Castells on Anarchism and the internet

Anarchism’s great difficulty has always been reconciling personal and local autonomy with the complexities of daily life and production in an industrialized world on an interdependent planet. And here technology turns out to be anarchism’s ally more so than Marxism’s. Instead of large factories and gigantic bureaucracies (socialism’s material base), the economy increasingly operates through networks (the material foundation of organizational autonomy). And instead of the nation-state controlling territory, we have city-states managing the interchange between territories. All this is based on the Internet, mobile phones, satellites, and informational networks that allow local-global communication and transport at a planetary scale. This is not only my interpretation; it is also explicit in the discourse of the social movements, as Jeffrey Juris’s recent book on the topic splendidly documents. There too we see a call for the dissolution of the state and the construction of an autonomous social organization based on individuals and affinity groups, debating, voting and acting through an interactive network of communication. Is this utopia? No, it is ideology. Consider the distinction: utopia prefigures a desired world. Ideology configures practice. With utopia one dreams. With ideology one struggles. Anarchism is an ideology. And neo-anarchism is an instrument of struggle that appears commensurate with the needs of the twenty-first century social revolt.

from negations via Pat Kane

8 thoughts on “Castells on Anarchism and the internet”

  1. Anarchism’s other great problem from the late 20th century onwards is the perception that its proponents tend to be little more than nihilistic bomb throwers. The role of anarchists in maintaining the social revolution during the Spanish Civil War in the face of Communist oppression, for example, have been almost written out of history. To profess to a belief in political anarchy is akin to admitting to train spotting as a youth: condescending smiles and a dismissal of any other views you might hold follow.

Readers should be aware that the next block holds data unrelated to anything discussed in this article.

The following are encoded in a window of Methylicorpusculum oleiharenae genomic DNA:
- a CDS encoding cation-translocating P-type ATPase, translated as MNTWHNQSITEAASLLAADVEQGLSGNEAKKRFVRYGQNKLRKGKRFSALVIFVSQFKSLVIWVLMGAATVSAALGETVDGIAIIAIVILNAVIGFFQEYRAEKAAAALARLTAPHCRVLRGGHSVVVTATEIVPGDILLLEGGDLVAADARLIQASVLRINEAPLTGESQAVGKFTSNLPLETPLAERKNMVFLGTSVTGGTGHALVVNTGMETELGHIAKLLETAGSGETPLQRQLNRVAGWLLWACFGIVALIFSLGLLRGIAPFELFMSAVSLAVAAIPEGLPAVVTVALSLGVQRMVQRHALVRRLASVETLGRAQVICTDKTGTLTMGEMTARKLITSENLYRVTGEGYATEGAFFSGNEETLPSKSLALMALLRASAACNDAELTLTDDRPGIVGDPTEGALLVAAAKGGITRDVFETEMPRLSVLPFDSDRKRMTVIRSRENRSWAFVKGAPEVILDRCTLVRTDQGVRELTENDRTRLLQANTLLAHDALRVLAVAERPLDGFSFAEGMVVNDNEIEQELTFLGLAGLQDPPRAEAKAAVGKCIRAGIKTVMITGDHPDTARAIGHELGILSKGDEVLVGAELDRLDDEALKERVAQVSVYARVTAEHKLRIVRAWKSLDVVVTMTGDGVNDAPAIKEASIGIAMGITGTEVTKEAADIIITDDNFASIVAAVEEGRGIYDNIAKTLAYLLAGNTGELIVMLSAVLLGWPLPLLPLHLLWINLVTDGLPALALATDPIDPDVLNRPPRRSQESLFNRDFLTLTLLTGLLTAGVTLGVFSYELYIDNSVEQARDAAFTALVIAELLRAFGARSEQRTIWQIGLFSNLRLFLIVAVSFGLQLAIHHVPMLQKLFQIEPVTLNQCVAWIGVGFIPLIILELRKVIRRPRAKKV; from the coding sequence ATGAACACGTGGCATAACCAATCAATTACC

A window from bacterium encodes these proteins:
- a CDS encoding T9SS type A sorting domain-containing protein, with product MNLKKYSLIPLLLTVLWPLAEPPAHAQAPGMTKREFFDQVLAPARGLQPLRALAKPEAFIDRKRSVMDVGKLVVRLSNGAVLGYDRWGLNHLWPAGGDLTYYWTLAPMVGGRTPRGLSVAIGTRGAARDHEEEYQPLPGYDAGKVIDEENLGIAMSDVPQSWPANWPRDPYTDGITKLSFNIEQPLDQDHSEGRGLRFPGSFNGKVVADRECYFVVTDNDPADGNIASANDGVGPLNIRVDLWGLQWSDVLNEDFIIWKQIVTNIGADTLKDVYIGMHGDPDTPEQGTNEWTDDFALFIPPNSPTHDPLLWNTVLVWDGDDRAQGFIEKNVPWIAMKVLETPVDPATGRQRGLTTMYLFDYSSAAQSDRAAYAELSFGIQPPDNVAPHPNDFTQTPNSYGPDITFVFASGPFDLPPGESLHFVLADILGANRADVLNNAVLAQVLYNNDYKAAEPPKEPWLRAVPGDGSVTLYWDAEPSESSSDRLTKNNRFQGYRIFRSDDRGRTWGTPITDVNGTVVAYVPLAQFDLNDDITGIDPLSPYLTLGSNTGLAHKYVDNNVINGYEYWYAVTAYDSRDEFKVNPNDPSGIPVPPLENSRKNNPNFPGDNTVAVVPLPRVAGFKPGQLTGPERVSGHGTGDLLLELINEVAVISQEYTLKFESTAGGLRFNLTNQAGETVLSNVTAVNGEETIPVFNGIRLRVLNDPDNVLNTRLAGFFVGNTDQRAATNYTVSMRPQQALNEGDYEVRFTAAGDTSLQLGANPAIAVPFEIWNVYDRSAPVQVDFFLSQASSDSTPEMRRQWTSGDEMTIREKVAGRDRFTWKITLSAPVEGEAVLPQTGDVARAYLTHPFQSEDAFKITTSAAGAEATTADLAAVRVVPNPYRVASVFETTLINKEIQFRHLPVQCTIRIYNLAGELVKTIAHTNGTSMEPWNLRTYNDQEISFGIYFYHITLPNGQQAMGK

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  2. I think you may have stumbled on an ism of your own: "iffyism" – the belief that all ideologies contain within them the very things that make them invalid.This morning on twitter, DA Howlett made the point about social media and farting in your space suit. Isms are like that – as soon as you try to define (and limit) the behaviour of humans with grandiose (and not so grandiose) terms, you lose sight of the initial benefits and aims.Then again, I may just be defining "iffyism" again!

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  3. Consider the distinction: utopia prefigures a desired world. Ideology configures practice. With utopia one dreams. With ideology one struggles. Anarchism is an ideology. And neo-anarchism is an instrument of struggle that appears commensurate with the needs of the twenty-first century social revolt.Hmmm … Thanks got posting this. I wish I was clearer on what he means by "neo-anarchism is an instrument of struggle". I think I may understand, but not sure. Struggle against, with or for what, though … not quite clear.And ooh, tricky … "twenty-first century revolt" … revolt against ?Against what prevents this, combined with struggle for this ?There too we see a call for the dissolution of the state and the construction of an autonomous social organization based on individuals and affinity groups, debating, voting and acting through an interactive network of communication.Hmmm .. I recognize that.

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  4. Yeah I agree. The "struggle" bit seemed so 70’s and brought back the folks flogging Socialist Worker outside Television Centre. Funny how people still need a them for there to be an us. Oooh might tweet that!

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  5. Don’t fret about "them and us" too much. It’s a fundamental motivator. We identify with people who have similar interests, attitudes, sexual orientation, birthplace etc. We always feel that we need to struggle against ‘them’ when they are doing things that we don’t approve of.What’s important is how we think of ‘them’ and how we treat them. Let’s describe it as struggling *with* them (not against) and we’ll make progress!

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